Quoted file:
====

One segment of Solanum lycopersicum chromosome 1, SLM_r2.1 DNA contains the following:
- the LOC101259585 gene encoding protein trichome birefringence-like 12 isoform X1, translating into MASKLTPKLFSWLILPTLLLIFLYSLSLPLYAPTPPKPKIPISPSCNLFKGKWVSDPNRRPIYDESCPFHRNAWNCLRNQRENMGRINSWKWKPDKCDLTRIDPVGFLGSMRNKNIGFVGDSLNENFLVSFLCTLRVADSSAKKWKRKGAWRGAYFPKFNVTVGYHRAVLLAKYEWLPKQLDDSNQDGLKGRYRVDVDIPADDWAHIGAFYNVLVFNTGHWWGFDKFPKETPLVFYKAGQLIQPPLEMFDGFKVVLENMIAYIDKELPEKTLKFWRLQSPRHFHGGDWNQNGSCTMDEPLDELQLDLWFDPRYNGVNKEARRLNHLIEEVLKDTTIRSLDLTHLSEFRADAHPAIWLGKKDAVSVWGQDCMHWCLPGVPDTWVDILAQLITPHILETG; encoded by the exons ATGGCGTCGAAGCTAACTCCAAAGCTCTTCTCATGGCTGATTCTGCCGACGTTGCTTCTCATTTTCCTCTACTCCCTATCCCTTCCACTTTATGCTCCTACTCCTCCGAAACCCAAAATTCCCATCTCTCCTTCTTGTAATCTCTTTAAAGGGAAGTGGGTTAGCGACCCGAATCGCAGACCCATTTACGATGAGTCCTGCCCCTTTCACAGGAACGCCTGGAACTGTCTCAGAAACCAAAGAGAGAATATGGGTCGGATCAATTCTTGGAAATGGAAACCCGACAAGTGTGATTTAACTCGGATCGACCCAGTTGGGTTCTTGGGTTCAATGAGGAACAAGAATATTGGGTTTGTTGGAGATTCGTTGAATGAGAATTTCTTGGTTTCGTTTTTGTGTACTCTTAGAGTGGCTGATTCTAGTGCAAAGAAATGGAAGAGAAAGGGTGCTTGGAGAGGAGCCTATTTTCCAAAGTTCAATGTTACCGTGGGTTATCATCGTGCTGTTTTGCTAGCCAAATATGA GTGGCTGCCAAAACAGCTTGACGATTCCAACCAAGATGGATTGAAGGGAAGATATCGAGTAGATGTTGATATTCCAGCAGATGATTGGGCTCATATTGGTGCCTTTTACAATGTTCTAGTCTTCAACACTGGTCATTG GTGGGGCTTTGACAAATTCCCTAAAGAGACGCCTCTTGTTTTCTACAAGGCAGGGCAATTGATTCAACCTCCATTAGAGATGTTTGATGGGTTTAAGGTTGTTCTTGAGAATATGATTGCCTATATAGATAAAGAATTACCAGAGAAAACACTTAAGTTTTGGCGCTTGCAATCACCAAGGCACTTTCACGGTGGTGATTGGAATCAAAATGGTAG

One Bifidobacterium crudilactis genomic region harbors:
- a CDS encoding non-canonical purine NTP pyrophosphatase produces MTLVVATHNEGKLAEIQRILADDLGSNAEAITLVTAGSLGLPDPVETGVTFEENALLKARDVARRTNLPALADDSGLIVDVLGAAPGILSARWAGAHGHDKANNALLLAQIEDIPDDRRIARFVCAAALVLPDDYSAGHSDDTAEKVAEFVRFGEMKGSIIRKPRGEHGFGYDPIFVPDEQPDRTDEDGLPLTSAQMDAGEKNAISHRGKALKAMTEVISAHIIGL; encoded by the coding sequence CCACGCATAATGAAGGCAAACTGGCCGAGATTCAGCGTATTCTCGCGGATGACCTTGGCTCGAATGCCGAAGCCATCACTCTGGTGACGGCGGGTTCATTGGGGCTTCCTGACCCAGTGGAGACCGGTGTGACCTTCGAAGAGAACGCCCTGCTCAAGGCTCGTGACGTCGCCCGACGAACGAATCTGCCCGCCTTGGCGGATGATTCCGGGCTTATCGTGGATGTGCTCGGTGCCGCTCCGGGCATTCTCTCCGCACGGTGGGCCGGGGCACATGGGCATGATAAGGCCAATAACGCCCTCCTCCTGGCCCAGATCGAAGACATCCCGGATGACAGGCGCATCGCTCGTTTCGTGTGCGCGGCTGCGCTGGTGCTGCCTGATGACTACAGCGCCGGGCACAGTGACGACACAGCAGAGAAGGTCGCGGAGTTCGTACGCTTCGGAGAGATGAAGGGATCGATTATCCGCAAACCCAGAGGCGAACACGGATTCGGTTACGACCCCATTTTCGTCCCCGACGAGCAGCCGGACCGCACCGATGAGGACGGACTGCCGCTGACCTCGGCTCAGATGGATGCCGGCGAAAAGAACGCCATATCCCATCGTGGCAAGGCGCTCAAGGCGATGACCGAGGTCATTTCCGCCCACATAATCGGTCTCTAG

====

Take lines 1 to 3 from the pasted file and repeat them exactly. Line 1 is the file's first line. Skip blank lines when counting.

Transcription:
One segment of Solanum lycopersicum chromosome 1, SLM_r2.1 DNA contains the following:
- the LOC101259585 gene encoding protein trichome birefringence-like 12 isoform X1, translating into MASKLTPKLFSWLILPTLLLIFLYSLSLPLYAPTPPKPKIPISPSCNLFKGKWVSDPNRRPIYDESCPFHRNAWNCLRNQRENMGRINSWKWKPDKCDLTRIDPVGFLGSMRNKNIGFVGDSLNENFLVSFLCTLRVADSSAKKWKRKGAWRGAYFPKFNVTVGYHRAVLLAKYEWLPKQLDDSNQDGLKGRYRVDVDIPADDWAHIGAFYNVLVFNTGHWWGFDKFPKETPLVFYKAGQLIQPPLEMFDGFKVVLENMIAYIDKELPEKTLKFWRLQSPRHFHGGDWNQNGSCTMDEPLDELQLDLWFDPRYNGVNKEARRLNHLIEEVLKDTTIRSLDLTHLSEFRADAHPAIWLGKKDAVSVWGQDCMHWCLPGVPDTWVDILAQLITPHILETG; encoded by the exons ATGGCGTCGAAGCTAACTCCAAAGCTCTTCTCATGGCTGATTCTGCCGACGTTGCTTCTCATTTTCCTCTACTCCCTATCCCTTCCACTTTATGCTCCTACTCCTCCGAAACCCAAAATTCCCATCTCTCCTTCTTGTAATCTCTTTAAAGGGAAGTGGGTTAGCGACCCGAATCGCAGACCCATTTACGATGAGTCCTGCCCCTTTCACAGGAACGCCTGGAACTGTCTCAGAAACCAAAGAGAGAATATGGGTCGGATCAATTCTTGGAAATGGAAACCCGACAAGTGTGATTTAACTCGGATCGACCCAGTTGGGTTCTTGGGTTCAATGAGGAACAAGAATATTGGGTTTGTTGGAGATTCGTTGAATGAGAATTTCTTGGTTTCGTTTTTGTGTACTCTTAGAGTGGCTGATTCTAGTGCAAAGAAATGGAAGAGAAAGGGTGCTTGGAGAGGAGCCTATTTTCCAAAGTTCAATGTTACCGTGGGTTATCATCGTGCTGTTTTGCTAGCCAAATATGA GTGGCTGCCAAAACAGCTTGACGATTCCAACCAAGATGGATTGAAGGGAAGATATCGAGTAGATGTTGATATTCCAGCAGATGATTGGGCTCATATTGGTGCCTTTTACAATGTTCTAGTCTTCAACACTGGTCATTG GTGGGGCTTTGACAAATTCCCTAAAGAGACGCCTCTTGTTTTCTACAAGGCAGGGCAATTGATTCAACCTCCATTAGAGATGTTTGATGGGTTTAAGGTTGTTCTTGAGAATATGATTGCCTATATAGATAAAGAATTACCAGAGAAAACACTTAAGTTTTGGCGCTTGCAATCACCAAGGCACTTTCACGGTGGTGATTGGAATCAAAATGGTAG

One Bifidobacterium crudilactis genomic region harbors: